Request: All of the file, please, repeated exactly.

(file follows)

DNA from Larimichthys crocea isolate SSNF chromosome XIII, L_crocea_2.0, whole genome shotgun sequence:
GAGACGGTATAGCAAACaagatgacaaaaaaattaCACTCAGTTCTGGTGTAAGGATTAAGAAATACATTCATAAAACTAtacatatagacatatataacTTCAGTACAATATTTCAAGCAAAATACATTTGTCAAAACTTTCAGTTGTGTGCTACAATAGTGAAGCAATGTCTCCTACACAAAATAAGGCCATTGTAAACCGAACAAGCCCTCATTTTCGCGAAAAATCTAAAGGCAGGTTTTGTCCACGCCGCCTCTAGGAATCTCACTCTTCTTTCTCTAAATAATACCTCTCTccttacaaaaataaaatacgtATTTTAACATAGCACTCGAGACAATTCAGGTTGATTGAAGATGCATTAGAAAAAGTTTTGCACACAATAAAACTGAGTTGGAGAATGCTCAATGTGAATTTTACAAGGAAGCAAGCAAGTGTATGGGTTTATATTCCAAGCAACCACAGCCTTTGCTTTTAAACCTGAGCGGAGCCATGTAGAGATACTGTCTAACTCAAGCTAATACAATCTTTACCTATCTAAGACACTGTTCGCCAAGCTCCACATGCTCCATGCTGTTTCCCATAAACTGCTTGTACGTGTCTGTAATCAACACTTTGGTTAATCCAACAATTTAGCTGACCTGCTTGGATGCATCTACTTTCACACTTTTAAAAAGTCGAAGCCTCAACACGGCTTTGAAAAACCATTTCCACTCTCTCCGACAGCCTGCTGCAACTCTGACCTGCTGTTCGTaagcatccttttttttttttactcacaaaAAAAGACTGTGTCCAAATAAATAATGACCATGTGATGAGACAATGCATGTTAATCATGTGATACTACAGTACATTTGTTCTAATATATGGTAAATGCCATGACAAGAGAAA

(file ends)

DNA from Larimichthys crocea isolate SSNF chromosome XIII, L_crocea_2.0, whole genome shotgun sequence:
GAGACGGTATAGCAAACaagatgacaaaaaaattaCACTCAGTTCTGGTGTAAGGATTAAGAAATACATTCATAAAACTAtacatatagacatatataacTTCAGTACAATATTTCAAGCAAAATACATTTGTCAAAACTTTCAGTTGTGTGCTACAATAGTGAAGCAATGTCTCCTACACAAAATAAGGCCATTGTAAACCGAACAAGCCCTCATTTTCGCGAAAAATCTAAAGGCAGGTTTTGTCCACGCCGCCTCTAGGAATCTCACTCTTCTTTCTCTAAATAATACCTCTCTccttacaaaaataaaatacgtATTTTAACATAGCACTCGAGACAATTCAGGTTGATTGAAGATGCATTAGAAAAAGTTTTGCACACAATAAAACTGAGTTGGAGAATGCTCAATGTGAATTTTACAAGGAAGCAAGCAAGTGTATGGGTTTATATTCCAAGCAACCACAGCCTTTGCTTTTAAACCTGAGCGGAGCCATGTAGAGATACTGTCTAACTCAAGCTAATACAATCTTTACCTATCTAAGACACTGTTCGCCAAGCTCCACATGCTCCATGCTGTTTCCCATAAACTGCTTGTACGTGTCTGTAATCAACACTTTGGTTAATCCAACAATTTAGCTGACCTGCTTGGATGCATCTACTTTCACACTTTTAAAAAGTCGAAGCCTCAACACGGCTTTGAAAAACCATTTCCACTCTCTCCGACAGCCTGCTGCAACTCTGACCTGCTGTTCGTaagcatccttttttttttttactcacaaaAAAAGACTGTGTCCAAATAAATAATGACCATGTGATGAGACAATGCATGTTAATCATGTGATACTACAGTACATTTGTTCTAATATATGGTAAATGCCATGACAAGAGAAA